According to the article, it was a 200W ecig - so would naturally support sub-ohm.
My bet is they were fake batteries and he didn't turn the thing off.. button pressed in his pocket until the magic smoke and flame escaped. Maybe Amazon might bear some responsibility for selling fake batteries?
Bought a laptop from them a few weeks back.. Was fun watching their sales pitch.
Would you like our antivirus sir, its only £50? No - I work for a reseller of ESET
Would you like a backup memory stick sir for just £20? No - I'm wiping W10 home off it as soon as I get it back to the office and reinstalling it
Would you like a years subscription to Office 365? No - Did I mention my company is also a reseller for Office?
We can set it up for you sir for just £x? No - like I said, I'm wiping it as soon as it gets back to the office..
As I asked for a business receipt another guy took over.. same questions again then he offered to set it up for free! 10 mins of questions for something that could have taken 10 seconds!
Re: Go for it BlackBerry
"It is notable how almost every OTT messaging app out there apes (in one way or other) BlackBerry Messager. Which undeniably existed before WhatsApp, Snapchat, Facebook Messager, iMessage, Skype, FaceTime, you name it."
I'm pretty sure ICQ was on the scene long before any of the messenger clients you mention! I can't remember what was before ICQ though, but everything since then including BBM was simply an evolution!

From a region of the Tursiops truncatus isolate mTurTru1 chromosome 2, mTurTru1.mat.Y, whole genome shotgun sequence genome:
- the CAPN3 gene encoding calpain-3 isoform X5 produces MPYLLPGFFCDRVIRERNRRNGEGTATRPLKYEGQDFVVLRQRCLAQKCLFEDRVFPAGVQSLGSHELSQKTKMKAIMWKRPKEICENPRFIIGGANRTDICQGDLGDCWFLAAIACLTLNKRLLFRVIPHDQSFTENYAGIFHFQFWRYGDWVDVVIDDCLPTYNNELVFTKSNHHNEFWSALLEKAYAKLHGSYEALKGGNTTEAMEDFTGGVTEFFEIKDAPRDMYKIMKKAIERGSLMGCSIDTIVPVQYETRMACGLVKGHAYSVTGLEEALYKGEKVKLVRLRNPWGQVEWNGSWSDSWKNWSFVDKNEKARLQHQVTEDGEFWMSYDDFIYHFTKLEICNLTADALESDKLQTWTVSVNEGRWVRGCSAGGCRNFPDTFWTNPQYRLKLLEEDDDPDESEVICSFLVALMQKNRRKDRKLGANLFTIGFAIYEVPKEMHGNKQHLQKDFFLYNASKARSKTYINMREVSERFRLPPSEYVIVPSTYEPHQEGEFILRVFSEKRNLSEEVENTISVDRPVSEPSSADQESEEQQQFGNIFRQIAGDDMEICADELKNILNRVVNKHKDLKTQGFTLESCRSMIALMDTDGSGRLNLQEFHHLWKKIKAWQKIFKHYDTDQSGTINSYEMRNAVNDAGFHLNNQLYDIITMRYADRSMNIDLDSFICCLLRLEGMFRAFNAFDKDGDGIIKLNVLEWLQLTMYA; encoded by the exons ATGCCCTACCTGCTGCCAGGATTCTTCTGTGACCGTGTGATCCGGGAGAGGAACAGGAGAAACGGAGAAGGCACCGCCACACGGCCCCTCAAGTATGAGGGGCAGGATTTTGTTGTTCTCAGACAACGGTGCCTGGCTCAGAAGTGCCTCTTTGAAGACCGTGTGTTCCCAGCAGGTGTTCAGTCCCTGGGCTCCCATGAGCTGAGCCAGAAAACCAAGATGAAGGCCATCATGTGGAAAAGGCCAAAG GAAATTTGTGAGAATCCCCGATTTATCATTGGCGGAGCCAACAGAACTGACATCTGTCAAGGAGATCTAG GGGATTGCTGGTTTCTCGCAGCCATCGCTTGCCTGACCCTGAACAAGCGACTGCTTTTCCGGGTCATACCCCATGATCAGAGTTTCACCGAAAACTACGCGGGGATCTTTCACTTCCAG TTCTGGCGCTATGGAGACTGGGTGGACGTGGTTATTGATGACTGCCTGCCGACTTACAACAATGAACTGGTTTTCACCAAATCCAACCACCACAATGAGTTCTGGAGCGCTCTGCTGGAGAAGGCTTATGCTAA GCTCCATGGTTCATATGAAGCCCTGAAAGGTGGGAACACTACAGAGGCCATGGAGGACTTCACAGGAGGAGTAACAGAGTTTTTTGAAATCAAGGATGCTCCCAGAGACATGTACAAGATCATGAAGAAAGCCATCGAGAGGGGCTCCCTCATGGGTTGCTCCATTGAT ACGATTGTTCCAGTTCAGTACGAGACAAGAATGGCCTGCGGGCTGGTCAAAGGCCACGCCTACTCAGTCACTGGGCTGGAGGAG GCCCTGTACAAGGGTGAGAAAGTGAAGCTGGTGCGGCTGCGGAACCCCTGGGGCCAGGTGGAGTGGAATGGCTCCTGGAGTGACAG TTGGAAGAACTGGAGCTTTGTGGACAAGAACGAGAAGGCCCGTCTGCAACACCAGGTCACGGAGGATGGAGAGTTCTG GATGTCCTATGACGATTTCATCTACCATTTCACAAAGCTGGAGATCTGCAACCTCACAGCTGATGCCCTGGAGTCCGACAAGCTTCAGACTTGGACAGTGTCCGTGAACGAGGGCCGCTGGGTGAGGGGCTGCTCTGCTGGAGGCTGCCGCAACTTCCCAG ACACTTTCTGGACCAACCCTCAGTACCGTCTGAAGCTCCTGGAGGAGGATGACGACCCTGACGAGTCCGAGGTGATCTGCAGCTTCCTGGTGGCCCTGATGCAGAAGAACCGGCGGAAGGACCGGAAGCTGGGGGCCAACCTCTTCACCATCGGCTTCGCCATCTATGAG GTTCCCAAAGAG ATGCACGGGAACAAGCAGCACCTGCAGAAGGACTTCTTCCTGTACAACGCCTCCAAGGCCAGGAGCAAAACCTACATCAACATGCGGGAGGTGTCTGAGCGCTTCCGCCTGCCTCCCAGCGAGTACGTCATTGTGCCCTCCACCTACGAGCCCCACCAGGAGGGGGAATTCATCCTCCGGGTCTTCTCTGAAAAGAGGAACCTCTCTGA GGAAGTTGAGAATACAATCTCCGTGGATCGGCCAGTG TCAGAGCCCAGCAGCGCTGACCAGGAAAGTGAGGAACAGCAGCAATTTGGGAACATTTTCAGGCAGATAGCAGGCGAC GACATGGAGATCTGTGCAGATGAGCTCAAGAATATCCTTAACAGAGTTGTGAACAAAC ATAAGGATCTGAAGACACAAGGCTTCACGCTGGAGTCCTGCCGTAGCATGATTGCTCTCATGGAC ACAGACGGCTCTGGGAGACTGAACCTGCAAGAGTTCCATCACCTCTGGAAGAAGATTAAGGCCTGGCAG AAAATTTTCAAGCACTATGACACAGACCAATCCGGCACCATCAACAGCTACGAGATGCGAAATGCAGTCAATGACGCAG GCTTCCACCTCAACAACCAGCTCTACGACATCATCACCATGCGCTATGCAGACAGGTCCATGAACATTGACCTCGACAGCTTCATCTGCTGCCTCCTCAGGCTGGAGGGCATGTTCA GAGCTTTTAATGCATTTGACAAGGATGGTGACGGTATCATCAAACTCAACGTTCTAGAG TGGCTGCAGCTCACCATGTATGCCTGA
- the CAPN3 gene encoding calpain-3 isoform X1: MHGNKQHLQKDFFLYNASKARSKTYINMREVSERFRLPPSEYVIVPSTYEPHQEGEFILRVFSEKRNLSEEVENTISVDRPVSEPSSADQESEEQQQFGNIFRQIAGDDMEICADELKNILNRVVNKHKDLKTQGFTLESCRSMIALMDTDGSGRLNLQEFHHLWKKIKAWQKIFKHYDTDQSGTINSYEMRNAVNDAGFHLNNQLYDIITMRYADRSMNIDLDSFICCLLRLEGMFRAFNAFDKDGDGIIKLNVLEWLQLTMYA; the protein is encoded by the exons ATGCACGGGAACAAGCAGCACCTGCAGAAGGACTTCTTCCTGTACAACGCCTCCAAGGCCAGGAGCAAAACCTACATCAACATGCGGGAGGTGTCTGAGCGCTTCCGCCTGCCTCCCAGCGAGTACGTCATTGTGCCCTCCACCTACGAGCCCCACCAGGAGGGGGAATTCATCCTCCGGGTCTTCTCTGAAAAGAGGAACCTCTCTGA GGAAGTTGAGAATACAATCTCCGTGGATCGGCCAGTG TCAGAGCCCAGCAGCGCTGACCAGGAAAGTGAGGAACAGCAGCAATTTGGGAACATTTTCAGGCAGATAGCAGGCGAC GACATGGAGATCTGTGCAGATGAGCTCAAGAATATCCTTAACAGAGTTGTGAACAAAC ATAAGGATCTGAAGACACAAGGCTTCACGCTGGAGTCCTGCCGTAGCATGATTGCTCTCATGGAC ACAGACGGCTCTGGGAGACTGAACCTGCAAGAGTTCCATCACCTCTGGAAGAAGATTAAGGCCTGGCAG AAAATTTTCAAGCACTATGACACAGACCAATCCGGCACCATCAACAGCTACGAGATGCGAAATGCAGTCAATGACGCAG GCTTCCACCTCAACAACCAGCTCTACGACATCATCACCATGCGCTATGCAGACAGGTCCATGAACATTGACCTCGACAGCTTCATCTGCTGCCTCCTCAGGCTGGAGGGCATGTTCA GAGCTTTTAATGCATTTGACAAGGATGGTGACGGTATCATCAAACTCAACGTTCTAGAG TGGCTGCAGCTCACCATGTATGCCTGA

Modern PC's do that pretty often as well.. my favourite being an upgrade from W8.1 to W10.. the error message was simply "An error occurred" with no way of diagnosing what went wrong, why it went wrong, how to fix it and with nothing useful recorded in logs or eventviewer. I gave up in the end and formatted the machine.
One of the reasons I insist on taking time off for a bad cold or other illness is that I don't feel safe driving (which is the only practical way for me to actually travel the 40 miles to work). If my attention isn't 100% then I shouldn't be allowed to control nearly 2 tons of metal hurtling along at 70MPH. I see near misses most days and pass on average 2 crashes/week just doing my daily commute - I don't want to be responsible for adding to the problem.
"On 19 May 2017 you could buy 100ml of 7.2% nicotine in the UK for £14.95.
Next day the TPD came into effect and the maximum strength nicotine you could buy was 1.8%.
10ml of it cost £4.25."
I buy my nicotine at 72mg wholesale - 1L costs around £60 and will last me 3 years. The biggest issue is that it goes off which is why I put it into glass airtight jars and keep them in the freezer.
The problem with your example is that the air can get into the glass to replace the helium. In the drive, air can't get in to replace the helium so any losses would create negative pressure inside - which would serve to keep the remaining helium in place.